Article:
Guidance on veterinary drug labelling: Overview

On this page


This guidance document provides direction to sponsors/manufacturers on how to meet the requirements of the Food and Drugs Act (Act) and Food and Drug Regulations (Regulations) for veterinary drug labelling and packaging in Canada.

Labels give key information about the safe and proper use of veterinary drugs. They also identify the product and list directions for use.

Where terms such as 'must' and 'required' are used in the guidance, labels and packages must comply with provisions in the Regulations. This is a legal requirement.

Scope and application

This guidance document outlines the requirements for labels that sponsors must submit as part of these submission types:

This guidance document focuses on the inner and outer labels and package inserts of veterinary drugs. For additional labelling information for generics, consult the Guidance for industry: Preparation of veterinary abbreviated new drugs submissions – Generic drugs.

This guidance document does not apply to:

You can find approved product labels in the format provided by the sponsor (either text-based or mock-up label) in the drug product database.


Active ingredient: see the definition for 'Medicinal ingredient'

Adverse drug reaction: as defined in the Regulations, a noxious and unintended response to a drug, which occurs at doses normally used or tested for diagnosing, treating or preventing a disease or modifying an organic function

Adverse event: any untoward medical occurrence in animals or humans involved in administering a veterinary drug to an animal and does not necessarily have to have a causal relationship with this treatment. Can therefore be any unfavourable and unintended sign (such as an abnormal laboratory finding) or disease temporally associated with the use of a drug product, whether or not it is related to the drug product

Brand name: the name, which may or may not include the name of any manufacturer, corporation, partnership or individual, in English or French:

Child resistant package: a package that meets the requirements of subsection (2) (Regulations, section C.01.001)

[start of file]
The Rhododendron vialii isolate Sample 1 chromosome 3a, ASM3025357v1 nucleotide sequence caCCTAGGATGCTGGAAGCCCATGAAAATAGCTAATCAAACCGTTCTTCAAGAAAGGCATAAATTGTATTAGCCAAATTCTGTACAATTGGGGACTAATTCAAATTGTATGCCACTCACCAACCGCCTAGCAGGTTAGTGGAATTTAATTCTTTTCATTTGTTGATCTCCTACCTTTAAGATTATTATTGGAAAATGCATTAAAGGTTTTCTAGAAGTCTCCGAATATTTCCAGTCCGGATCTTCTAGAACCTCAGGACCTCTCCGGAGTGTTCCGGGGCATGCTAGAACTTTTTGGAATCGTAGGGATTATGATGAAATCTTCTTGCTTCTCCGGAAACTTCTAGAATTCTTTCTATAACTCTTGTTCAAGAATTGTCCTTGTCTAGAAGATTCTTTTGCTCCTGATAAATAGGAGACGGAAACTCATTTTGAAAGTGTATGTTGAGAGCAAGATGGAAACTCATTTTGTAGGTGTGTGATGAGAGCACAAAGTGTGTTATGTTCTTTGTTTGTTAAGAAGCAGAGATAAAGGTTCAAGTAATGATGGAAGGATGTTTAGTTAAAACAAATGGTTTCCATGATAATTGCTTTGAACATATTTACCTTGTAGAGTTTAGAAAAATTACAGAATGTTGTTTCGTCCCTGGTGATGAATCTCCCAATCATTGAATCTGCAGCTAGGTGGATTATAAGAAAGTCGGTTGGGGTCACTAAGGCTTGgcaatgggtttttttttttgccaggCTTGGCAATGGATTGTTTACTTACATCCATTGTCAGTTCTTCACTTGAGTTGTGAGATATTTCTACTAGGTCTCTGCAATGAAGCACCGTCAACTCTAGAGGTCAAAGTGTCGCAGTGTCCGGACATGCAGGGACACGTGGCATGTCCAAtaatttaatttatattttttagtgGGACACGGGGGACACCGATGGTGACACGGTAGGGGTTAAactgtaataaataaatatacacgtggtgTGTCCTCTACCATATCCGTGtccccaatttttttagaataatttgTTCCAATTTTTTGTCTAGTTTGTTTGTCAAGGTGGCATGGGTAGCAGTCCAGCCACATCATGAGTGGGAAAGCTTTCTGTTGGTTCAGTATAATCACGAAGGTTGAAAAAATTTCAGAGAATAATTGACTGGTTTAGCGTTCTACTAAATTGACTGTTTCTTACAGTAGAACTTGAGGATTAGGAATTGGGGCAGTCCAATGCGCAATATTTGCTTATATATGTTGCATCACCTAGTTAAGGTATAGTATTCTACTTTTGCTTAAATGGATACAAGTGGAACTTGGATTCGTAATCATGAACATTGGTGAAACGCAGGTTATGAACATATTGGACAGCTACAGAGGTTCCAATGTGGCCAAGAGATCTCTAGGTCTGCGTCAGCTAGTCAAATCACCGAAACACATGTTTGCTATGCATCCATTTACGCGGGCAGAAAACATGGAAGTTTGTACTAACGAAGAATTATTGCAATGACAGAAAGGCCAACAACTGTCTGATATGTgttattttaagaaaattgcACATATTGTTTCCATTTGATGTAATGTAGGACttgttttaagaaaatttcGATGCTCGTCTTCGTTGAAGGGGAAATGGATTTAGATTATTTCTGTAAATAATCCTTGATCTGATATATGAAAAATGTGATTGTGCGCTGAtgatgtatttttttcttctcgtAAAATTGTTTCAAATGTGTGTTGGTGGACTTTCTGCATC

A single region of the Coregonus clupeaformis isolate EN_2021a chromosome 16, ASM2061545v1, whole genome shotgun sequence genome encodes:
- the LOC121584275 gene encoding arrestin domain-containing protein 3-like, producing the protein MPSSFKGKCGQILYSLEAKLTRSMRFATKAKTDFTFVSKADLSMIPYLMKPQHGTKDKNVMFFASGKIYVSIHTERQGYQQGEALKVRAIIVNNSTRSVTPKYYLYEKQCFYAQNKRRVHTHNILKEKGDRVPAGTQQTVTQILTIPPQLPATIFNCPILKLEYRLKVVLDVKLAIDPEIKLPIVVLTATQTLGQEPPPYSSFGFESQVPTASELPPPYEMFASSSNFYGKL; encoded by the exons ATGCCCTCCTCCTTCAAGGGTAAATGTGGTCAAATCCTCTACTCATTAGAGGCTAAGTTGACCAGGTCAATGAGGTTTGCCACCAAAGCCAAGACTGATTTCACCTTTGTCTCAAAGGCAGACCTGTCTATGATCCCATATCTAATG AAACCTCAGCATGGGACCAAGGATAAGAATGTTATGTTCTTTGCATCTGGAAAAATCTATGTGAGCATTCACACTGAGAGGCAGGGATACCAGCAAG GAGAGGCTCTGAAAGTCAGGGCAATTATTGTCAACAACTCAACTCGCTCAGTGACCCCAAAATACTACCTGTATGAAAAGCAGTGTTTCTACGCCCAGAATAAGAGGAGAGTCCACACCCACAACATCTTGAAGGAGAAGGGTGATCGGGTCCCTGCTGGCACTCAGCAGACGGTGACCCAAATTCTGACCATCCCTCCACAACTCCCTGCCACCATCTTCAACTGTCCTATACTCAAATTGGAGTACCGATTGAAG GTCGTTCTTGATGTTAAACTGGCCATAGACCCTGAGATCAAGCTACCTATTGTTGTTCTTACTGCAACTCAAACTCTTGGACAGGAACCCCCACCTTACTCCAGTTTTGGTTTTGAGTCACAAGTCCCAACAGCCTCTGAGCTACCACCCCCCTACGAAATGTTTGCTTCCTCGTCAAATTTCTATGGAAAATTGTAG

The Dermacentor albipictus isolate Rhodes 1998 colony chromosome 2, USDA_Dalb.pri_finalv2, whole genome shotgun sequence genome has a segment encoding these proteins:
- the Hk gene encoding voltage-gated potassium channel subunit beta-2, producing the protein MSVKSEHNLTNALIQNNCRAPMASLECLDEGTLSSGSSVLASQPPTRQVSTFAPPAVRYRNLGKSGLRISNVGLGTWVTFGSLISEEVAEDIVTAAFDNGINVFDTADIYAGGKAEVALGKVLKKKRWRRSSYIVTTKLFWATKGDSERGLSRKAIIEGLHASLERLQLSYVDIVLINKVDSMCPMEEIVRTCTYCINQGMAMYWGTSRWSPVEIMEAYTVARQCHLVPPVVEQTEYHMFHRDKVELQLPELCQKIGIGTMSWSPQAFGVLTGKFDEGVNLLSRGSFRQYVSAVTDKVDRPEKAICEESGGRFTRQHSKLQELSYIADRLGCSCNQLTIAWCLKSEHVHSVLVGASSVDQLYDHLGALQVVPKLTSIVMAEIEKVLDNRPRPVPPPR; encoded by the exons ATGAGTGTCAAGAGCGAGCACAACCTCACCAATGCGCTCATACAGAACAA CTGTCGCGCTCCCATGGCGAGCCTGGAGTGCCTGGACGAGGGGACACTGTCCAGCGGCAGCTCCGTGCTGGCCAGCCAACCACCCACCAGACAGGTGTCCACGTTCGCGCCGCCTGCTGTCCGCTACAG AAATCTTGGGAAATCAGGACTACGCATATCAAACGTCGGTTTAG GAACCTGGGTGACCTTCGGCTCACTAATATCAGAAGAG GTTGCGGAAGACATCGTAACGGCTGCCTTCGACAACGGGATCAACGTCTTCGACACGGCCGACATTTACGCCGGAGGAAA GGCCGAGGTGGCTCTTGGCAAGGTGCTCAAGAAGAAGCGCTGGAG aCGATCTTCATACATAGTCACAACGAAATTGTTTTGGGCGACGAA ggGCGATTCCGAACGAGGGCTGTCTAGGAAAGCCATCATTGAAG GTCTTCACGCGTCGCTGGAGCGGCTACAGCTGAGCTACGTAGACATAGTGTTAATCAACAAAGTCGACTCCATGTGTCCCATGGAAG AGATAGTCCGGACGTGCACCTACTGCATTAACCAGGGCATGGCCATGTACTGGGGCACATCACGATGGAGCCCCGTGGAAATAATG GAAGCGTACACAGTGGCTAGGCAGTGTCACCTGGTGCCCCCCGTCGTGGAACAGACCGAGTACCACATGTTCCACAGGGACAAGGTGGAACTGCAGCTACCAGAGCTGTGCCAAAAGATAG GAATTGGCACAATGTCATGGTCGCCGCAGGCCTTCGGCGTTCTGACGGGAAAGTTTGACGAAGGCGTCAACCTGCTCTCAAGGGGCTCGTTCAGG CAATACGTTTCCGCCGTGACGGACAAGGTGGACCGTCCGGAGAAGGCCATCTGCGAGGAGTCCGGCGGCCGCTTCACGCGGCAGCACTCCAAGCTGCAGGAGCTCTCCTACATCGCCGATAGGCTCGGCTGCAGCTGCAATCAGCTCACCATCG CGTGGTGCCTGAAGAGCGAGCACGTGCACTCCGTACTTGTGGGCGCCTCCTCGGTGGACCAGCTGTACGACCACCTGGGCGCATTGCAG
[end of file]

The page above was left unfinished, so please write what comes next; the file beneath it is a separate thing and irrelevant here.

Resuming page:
Close proximity: immediately next to the common name, without any intervening printed, written or graphic matter (Regulations, section B.01.001)

Common name: the name in English or French by which the drug is:

Contraindications: describes situations in which the drug should not be used because the risk outweighs any potential benefit

Distributor: see the definition for ‘Manufacturer or distributor’

Drug: includes any substances or mixture of substances manufactured, sold or represented for use in:

Drug in dosage form: a drug in a form in which it is ready for use by the consumer without requiring any further manufacturing (Regulations, subsection C.01.005(3))

Dosage forms (also called unit doses): pharmaceutical drug products in the form in which they are marketed for use, with a specific mixture of medicinal ingredients and non-medicinal ingredients, in a particular configuration (such as a capsule shell, for example), and apportioned into a particular dose

Expiration date: the earlier of:

Immediate container: the receptacle that is in direct contact with a drug (Regulations, section C.01.001)

Inner label: the label on or affixed to an immediate container of a food or drug (Regulations, section A.01.010)

Internal use: ingestion by mouth or application for systemic effect to any part of the body in which the drug comes into contact with mucous membrane (Regulations, section C.01.001)

Label: includes any legend, word or mark attached to, included in, belonging to or accompanying any food, drug, cosmetic, device or package (Section 2 of the Act)

Lot number: any combination of letters, figures or both, by which any food or drug can be traced in manufacture and identified in distribution (Regulations, section A.01.010)